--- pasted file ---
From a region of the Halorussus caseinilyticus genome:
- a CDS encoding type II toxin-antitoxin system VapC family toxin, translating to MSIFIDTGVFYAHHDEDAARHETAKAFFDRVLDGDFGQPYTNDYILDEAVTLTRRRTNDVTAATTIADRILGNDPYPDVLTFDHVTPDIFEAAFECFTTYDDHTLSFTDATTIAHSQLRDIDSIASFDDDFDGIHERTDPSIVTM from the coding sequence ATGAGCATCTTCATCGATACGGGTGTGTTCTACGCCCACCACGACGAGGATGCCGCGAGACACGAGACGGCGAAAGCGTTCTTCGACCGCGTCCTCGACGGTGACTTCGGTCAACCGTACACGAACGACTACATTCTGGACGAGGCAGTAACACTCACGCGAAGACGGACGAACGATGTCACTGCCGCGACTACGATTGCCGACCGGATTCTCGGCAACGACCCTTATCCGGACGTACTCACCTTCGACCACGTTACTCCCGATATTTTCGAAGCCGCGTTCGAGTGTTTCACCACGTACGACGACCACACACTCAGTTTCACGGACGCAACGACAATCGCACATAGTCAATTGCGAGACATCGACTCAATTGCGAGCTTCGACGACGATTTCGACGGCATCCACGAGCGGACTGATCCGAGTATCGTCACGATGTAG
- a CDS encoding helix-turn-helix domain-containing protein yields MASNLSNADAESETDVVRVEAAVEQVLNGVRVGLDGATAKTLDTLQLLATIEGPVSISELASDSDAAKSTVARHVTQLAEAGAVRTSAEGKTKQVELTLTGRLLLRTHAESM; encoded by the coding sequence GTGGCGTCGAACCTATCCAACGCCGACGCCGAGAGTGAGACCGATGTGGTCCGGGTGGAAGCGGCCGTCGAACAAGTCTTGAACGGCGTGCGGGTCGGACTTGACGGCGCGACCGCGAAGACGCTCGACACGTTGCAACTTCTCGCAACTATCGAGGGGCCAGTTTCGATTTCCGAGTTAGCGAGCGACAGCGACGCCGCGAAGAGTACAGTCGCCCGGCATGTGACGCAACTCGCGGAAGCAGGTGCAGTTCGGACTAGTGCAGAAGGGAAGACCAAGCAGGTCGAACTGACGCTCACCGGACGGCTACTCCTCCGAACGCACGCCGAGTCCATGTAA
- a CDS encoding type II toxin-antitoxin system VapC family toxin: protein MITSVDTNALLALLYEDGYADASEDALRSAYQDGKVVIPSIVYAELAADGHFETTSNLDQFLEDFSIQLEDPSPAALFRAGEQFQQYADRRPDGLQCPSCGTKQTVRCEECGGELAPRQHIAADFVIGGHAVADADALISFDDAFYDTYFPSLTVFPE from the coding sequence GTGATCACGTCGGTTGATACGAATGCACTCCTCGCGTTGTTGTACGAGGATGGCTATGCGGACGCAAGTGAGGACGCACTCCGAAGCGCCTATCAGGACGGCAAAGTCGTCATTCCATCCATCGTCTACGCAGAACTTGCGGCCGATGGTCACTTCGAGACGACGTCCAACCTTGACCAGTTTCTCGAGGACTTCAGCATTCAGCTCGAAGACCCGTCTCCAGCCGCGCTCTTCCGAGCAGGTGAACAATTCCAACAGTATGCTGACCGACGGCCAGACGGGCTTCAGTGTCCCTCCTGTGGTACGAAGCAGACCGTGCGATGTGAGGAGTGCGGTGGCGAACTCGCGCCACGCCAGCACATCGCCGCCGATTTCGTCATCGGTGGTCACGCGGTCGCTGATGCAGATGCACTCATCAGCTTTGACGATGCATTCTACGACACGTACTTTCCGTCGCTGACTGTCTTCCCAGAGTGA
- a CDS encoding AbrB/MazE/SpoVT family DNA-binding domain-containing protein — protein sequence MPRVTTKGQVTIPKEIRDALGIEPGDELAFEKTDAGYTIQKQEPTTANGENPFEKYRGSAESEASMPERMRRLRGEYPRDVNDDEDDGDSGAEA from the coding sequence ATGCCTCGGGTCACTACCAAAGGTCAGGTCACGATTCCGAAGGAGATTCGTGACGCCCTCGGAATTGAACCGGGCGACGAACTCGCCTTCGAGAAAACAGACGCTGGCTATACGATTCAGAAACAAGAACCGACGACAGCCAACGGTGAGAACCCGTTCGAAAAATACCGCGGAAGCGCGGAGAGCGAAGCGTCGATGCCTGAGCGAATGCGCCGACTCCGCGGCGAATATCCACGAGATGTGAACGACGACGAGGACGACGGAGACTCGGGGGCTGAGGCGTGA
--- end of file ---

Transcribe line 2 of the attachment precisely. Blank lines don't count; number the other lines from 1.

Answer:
- a CDS encoding type II toxin-antitoxin system VapC family toxin, translating to MSIFIDTGVFYAHHDEDAARHETAKAFFDRVLDGDFGQPYTNDYILDEAVTLTRRRTNDVTAATTIADRILGNDPYPDVLTFDHVTPDIFEAAFECFTTYDDHTLSFTDATTIAHSQLRDIDSIASFDDDFDGIHERTDPSIVTM from the coding sequence ATGAGCATCTTCATCGATACGGGTGTGTTCTACGCCCACCACGACGAGGATGCCGCGAGACACGAGACGGCGAAAGCGTTCTTCGACCGCGTCCTCGACGGTGACTTCGGTCAACCGTACACGAACGACTACATTCTGGACGAGGCAGTAACACTCACGCGAAGACGGACGAACGATGTCACTGCCGCGACTACGATTGCCGACCGGATTCTCGGCAACGACCCTTATCCGGACGTACTCACCTTCGACCACGTTACTCCCGATATTTTCGAAGCCGCGTTCGAGTGTTTCACCACGTACGACGACCACACACTCAGTTTCACGGACGCAACGACAATCGCACATAGTCAATTGCGAGACATCGACTCAATTGCGAGCTTCGACGACGATTTCGACGGCATCCACGAGCGGACTGATCCGAGTATCGTCACGATGTAG